Monday, February 27, 2012

A FORMER LIFE

About a month and a half ago, my friend Blake came up to me and asked if I'd play guitar for his old band, Aftermath of a Trainwreck, for one show down in Phoenix. A guy that had helped out Aftermath (and Cool Your Jets and Cherem for that matter) a lot in the past, when we were touring quite a bit that is, was having his 30th birthday party and getting some of his favorite local bands to play and asked Aftermath to come down.

I'd played bass in Aftermath before, but that was back in 2005 when we went on an ill-fated two week trek up through the Northwest and down to Phoenix. Beyond that, they broke up in late 2006, resurfaced as XVictimsX for a bit in 2007/2008 and have been playing sporadic reunion shows ever since.

I don't have much love for hardcore anymore. I think it was great when I was younger and I loved it with all my heart, but having put everything I had into booking shows, finding venues, going to band practice and basically never getting anything in return beyond people upset that I wasn't doing more kind of soured me on the whole thing. Then when Dan Fletcher moved to NYC in 2009, I kind of gave up all together. I still had a band, Collapse, but that was mainly me and four other friends just having fun playing music. We never cared about shows, recordings or tour. We just wanted to hang out and play songs. But even that ran its course and once we were back from Peru, we never did it again.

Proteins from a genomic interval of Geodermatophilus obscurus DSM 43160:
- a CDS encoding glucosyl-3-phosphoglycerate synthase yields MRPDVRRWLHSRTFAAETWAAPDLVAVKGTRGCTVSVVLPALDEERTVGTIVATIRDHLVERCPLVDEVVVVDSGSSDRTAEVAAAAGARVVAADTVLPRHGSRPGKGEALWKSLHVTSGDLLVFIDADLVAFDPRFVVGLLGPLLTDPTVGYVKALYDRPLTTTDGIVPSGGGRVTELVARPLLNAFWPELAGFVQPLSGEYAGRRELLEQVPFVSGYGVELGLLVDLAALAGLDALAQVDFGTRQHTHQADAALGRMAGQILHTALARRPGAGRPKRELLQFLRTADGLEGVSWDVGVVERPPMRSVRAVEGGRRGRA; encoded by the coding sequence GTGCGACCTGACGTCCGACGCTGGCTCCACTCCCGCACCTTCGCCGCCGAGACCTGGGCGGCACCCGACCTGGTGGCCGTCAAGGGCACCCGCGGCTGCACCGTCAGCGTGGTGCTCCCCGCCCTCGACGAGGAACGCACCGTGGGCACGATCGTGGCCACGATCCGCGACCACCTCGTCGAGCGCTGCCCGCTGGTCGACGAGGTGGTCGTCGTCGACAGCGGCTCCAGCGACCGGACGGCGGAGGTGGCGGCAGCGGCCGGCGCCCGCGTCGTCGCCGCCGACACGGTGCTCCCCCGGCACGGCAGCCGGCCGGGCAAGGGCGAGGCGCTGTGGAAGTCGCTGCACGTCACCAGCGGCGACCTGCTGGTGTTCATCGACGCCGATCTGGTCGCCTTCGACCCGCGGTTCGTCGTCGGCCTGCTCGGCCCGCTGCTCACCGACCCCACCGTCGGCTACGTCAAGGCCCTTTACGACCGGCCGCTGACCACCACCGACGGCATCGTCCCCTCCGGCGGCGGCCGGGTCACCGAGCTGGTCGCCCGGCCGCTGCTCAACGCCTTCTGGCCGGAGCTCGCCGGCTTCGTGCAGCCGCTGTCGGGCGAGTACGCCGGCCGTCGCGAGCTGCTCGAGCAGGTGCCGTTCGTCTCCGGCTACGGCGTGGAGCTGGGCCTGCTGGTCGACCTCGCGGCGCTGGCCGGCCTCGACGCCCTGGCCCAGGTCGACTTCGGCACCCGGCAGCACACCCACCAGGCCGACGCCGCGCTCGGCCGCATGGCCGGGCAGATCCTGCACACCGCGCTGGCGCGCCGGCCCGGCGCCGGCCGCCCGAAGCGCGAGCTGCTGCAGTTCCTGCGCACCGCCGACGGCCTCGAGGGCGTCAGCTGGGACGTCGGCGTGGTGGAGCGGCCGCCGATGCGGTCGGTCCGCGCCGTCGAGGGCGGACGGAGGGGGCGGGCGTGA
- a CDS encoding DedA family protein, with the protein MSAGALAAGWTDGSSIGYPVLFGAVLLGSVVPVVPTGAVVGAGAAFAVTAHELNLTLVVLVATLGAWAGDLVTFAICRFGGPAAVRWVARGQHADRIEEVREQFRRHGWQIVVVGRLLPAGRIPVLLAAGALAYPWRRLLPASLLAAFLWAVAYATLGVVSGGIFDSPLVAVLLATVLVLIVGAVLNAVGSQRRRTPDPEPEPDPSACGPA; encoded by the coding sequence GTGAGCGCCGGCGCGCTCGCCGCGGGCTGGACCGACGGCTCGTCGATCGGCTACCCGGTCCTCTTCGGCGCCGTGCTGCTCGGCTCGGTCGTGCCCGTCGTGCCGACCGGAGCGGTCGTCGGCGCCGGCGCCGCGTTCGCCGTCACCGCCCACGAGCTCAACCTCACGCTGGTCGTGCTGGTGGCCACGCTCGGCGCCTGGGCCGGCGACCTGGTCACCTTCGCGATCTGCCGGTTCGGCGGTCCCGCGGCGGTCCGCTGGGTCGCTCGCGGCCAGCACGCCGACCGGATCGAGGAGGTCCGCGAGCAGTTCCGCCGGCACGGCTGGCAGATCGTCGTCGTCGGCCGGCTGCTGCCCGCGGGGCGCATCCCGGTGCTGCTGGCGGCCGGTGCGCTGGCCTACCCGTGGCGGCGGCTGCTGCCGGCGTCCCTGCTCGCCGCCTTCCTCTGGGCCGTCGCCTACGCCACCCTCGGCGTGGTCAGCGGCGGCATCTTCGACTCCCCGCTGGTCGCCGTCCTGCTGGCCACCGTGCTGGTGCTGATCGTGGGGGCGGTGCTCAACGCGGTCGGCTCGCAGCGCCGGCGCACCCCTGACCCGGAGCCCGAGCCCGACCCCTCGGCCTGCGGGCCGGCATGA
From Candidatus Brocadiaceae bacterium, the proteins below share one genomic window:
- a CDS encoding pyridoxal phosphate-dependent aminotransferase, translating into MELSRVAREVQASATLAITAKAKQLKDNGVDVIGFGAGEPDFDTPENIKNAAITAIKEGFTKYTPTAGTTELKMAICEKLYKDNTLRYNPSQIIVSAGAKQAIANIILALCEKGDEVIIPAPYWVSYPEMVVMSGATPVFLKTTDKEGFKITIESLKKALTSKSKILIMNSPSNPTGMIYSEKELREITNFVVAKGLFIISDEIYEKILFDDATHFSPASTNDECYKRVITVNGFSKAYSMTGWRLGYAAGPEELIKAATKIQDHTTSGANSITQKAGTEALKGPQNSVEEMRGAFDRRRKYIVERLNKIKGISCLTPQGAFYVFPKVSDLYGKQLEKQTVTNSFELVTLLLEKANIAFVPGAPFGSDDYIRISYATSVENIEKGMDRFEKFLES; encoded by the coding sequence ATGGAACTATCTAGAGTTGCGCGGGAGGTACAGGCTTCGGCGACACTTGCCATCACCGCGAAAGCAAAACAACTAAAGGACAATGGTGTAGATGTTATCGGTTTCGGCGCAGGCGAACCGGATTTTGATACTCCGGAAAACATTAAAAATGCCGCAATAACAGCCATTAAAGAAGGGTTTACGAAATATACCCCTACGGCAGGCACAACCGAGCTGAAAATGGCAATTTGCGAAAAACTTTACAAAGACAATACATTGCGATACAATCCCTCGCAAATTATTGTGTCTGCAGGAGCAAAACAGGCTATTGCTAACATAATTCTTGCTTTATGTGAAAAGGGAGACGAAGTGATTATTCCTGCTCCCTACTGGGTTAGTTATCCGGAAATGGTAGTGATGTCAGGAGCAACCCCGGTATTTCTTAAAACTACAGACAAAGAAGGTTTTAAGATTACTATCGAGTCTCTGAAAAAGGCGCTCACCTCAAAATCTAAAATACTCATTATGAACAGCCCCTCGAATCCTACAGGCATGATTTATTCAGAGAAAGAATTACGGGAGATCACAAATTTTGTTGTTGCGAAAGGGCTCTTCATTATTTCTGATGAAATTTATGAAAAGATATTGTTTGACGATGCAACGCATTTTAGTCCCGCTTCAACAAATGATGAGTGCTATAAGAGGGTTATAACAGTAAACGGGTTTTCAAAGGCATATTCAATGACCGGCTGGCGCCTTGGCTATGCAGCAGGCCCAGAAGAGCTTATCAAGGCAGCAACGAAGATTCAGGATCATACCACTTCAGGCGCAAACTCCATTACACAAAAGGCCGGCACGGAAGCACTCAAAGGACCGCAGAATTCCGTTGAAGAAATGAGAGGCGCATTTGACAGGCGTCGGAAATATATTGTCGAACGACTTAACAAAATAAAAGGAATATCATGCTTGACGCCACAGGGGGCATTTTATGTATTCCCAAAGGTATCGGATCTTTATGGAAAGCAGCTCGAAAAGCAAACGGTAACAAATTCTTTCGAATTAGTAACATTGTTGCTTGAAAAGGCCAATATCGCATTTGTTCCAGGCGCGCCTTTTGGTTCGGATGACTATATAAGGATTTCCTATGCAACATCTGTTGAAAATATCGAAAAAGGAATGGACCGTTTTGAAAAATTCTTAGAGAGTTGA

Needless to say, I wasn't terribly excited at the prospect of an Aftermath show. But, I figured that it would be kind of fun to hang out with all the friends I don't see very much anymore and make a little vacation out of it. After all, Phoenix in February is way nicer than Salt Lake in February, so I was on board.